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ISSUE 119 VOL 9 PUBLISHED 11/18/2005

Talk debunks economic idea

By Bryanna Bellard
Contributing Writer


Friday, November 18, 2005

This past Friday evening Executive Director of Redefining Progress, Michel Gelobter, presented his perspective on the economic progress of the U.S. Redefining Progress is a "non-partisan public policy institute focused on the intersection between economics, social equity, and the environment." This institute provides information and statistics for the public that allows them to look at financial situations in communities, cities, states and nation wide from a different perspective.

Gelobter addressed the Gross Domestic Product (GDP) and the Genuine Progress Indicator (GPI) in his presentation. He attacked the way that the GDP statistics represent the economic and environmental situations. Hurricane Katrina is one example.

The GDP showed improvement after the stor hit New Orleans and relief efforts were underway.

"The GDP does not feel pain," Gelobter said.

He explained the GDP counts the following things as positives: the impacts of divorce, disease, crimes, accidents or the depleting of wetlands.

Thus the money spent for the recovery from Hurricane Katrina boosts the GDP.

The reason why the GDP does not reflect these kinds of tragedies as negatives is because it is "a gross tally of money spent – goods and services purchased by households or government and business investments, regardless of weather they enhance out well-being or not."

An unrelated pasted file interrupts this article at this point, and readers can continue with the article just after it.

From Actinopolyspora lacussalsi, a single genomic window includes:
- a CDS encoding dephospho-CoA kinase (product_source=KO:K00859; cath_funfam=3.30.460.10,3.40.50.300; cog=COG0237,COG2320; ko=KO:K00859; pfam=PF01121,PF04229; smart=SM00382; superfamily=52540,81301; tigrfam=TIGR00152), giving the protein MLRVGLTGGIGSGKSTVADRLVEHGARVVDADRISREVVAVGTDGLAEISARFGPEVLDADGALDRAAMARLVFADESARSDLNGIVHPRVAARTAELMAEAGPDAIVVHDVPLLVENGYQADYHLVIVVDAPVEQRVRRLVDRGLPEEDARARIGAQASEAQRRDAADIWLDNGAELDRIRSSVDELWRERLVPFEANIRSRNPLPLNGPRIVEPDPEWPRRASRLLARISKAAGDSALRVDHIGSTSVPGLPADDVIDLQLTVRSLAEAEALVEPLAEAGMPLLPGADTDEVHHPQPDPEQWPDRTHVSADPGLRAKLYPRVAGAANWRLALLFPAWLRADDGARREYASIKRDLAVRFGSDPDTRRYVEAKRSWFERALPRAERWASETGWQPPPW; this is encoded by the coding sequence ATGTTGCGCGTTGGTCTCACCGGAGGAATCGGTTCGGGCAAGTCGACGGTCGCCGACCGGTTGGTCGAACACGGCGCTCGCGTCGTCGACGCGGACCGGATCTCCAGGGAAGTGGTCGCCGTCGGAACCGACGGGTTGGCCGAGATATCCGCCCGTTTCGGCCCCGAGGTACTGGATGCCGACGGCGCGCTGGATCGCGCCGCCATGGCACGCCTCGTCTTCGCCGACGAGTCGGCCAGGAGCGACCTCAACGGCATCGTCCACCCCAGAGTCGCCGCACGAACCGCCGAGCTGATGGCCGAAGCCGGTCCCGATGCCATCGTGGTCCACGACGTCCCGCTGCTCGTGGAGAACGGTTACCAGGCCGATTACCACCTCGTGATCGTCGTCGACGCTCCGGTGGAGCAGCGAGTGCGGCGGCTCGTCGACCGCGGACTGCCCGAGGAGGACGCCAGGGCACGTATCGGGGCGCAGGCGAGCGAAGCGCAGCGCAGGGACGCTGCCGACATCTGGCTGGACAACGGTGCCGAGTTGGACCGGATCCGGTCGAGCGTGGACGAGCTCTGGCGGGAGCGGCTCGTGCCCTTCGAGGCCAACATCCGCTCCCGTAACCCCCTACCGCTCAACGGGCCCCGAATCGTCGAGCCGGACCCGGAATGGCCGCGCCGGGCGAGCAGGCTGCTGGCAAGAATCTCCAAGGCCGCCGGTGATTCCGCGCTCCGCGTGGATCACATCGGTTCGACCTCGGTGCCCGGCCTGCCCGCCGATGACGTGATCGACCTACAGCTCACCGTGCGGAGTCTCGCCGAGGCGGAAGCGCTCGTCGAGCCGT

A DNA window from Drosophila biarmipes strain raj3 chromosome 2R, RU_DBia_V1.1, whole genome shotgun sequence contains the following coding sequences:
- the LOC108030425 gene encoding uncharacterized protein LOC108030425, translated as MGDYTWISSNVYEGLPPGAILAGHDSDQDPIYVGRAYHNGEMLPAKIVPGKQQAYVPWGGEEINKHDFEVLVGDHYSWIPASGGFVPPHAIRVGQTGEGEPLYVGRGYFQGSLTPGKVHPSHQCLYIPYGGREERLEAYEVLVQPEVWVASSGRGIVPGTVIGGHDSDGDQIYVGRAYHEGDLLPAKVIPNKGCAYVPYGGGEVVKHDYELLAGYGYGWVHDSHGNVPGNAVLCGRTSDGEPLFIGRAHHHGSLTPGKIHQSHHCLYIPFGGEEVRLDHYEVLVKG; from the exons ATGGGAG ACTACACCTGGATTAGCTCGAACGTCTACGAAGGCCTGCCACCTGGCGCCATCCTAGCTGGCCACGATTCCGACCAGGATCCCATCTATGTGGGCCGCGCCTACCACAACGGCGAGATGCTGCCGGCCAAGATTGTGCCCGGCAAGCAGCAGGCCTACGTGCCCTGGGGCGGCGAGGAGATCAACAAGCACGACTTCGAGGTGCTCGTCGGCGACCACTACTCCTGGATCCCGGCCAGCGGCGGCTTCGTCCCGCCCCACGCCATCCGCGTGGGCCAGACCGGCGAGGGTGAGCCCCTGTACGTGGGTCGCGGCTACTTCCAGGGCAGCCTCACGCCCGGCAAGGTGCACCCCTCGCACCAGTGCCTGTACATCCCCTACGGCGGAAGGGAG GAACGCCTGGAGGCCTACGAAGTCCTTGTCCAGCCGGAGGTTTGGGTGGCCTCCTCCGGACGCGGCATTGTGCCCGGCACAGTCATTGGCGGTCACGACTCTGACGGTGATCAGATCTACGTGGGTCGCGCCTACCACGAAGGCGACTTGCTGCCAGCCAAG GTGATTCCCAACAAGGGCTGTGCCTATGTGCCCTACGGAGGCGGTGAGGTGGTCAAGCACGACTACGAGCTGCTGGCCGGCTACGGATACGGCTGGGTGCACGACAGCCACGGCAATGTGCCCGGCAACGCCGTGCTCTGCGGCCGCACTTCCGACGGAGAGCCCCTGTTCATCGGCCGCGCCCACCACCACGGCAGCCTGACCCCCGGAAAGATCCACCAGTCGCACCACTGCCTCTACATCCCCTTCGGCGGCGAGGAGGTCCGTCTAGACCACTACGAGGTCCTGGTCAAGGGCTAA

The basic idea Redefining Progress promotes is a redefinition of economic status. This idea is the GPI, which represents all the things that the basic GDP does not recognize as major parts of our economy fluctuation between progress and regression.

Gelobter emphasized that the nation and world of individual communities must begin to look at things from a different perspective.

Gelobter continued, explaining it is not logical to calculate money spent and conclude that more spent equals positive growth.

In Gelobter's book, titled "The Soul of Environmentalism," he describes the importance of the Earth as human beings' habitat.

"What allows for the negligence of the environment," Gelobter explained, "is the fact that citizens are fed statistics that make us feel good about where our country stands financially and socially. For example the GDP."

If the government was using the GPI to represent economic gain and loss in the U.S. then Americans would be more concerned about the unevenness of money distribution and the perpetuation of that system.

"We must recognize the spirituality in our work," Gelobter said. "We must ask questions on personal levels, then on a planetary scale."

He explained that after this, the nation will be able to address the issue that are most pressing in a world of growing economic and social development.





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